New Account Types and data equivalency (was post TB 3.1 mailnews backend plans)

Kent James kent at
Fri Jul 16 18:40:35 UTC 2010

  I guess I'm going to have to quit saying the MoMo isn't really 
interested in new account types! Glad to see that you are thinking about 

To really get the value of an aggregated solution, we need to think 
about the issue of data equivalency when you aggregate disparate 
sources. If we don't we will end up with a mishmash of stuff that 
doesn't really make sense as an aggregate.

The OWL spec from the RDF world has thought about this some 
( with concepts of "Data Equivalency". 
To use a simple example, when is a Twitter feed coming from the same 
person as an email, or a blog posting, or someone's Exchange email 
account instead of the same person's home account? I'm not proposing 
that we re-RDFify mailnews (still hate that name 'mailnews' by the way), 
but we should not let our reaction to the RDF debacle prevent us from 
learning something from them.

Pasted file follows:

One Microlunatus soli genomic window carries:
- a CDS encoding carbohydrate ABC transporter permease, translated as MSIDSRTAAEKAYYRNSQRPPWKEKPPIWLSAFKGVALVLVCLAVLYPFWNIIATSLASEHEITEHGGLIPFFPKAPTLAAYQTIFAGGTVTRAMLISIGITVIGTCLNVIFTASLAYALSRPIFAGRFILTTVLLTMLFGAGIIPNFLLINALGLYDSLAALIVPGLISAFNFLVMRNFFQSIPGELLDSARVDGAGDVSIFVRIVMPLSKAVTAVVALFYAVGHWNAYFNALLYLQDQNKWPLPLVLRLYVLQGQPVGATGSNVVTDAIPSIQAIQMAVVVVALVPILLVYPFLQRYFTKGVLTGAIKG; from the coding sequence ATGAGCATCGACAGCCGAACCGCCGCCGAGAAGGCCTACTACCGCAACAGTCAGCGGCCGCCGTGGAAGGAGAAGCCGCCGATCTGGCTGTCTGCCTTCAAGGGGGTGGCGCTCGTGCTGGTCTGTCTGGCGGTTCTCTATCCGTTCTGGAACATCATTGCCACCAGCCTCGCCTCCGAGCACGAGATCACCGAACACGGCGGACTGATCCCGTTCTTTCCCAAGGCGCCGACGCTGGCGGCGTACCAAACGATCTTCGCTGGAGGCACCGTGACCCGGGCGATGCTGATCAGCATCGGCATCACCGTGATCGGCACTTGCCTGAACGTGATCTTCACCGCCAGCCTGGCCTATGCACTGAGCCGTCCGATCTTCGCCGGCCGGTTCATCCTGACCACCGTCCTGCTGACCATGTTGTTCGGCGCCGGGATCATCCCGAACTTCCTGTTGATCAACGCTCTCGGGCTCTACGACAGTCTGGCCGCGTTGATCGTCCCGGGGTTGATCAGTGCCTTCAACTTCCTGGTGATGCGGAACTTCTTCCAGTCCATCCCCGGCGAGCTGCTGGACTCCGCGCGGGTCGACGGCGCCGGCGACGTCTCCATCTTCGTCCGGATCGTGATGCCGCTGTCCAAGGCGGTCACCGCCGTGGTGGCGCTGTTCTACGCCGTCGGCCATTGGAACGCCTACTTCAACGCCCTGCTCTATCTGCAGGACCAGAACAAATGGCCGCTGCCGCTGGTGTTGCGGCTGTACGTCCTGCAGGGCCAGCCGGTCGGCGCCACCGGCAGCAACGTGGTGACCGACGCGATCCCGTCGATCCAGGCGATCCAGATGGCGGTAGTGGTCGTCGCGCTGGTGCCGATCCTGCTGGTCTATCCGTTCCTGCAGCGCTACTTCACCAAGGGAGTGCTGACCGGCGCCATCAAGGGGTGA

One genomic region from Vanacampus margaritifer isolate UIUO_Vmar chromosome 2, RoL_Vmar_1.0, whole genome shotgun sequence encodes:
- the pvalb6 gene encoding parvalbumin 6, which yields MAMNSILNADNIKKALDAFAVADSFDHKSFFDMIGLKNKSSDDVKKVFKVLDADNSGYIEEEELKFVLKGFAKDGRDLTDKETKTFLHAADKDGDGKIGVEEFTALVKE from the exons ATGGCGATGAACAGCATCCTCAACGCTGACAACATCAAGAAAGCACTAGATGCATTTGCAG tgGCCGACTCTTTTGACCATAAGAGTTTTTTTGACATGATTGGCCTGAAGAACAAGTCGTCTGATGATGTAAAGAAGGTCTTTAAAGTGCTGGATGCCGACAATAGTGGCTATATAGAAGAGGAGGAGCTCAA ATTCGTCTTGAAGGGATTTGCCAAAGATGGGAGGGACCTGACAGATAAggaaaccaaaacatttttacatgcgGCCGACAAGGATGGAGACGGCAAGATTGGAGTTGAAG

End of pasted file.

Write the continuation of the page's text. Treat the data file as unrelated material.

Looking even further ahead, one of the Big Ideas for Gigabird should be 
a robust way to combine together disparate data sources in useful ways. 
"Show me everything that idiot rkent said today so that I can rebut his 
ramblings everywhere" might be a sample use case. How will we accomplish 
this? We do it badly now, my address book usually has many entries for 
the same person.

It applies much further than simply contacts. Items have many different 
times, many different categories. Is a twitter # search field like 
#moz10 more like a tag, or more like a folder? For that matter, is a tag 
really any different than a folder?

It would help to start if we would define the basic model of what we 
are. For example: "Mailnews provides an aggregate view of data that can 
be represented as individual items in a tree of categories (aka 
folders), with metadata for each item that includes at least a text 
summary (aka subject) and body (which could be the expansion of the link 
in a twitter message)." If we could define the basic underlying model of 
out items, and how they are extended and aggregated, we could go a long 
way toward defining the data model that Gigabird needs to succeed.


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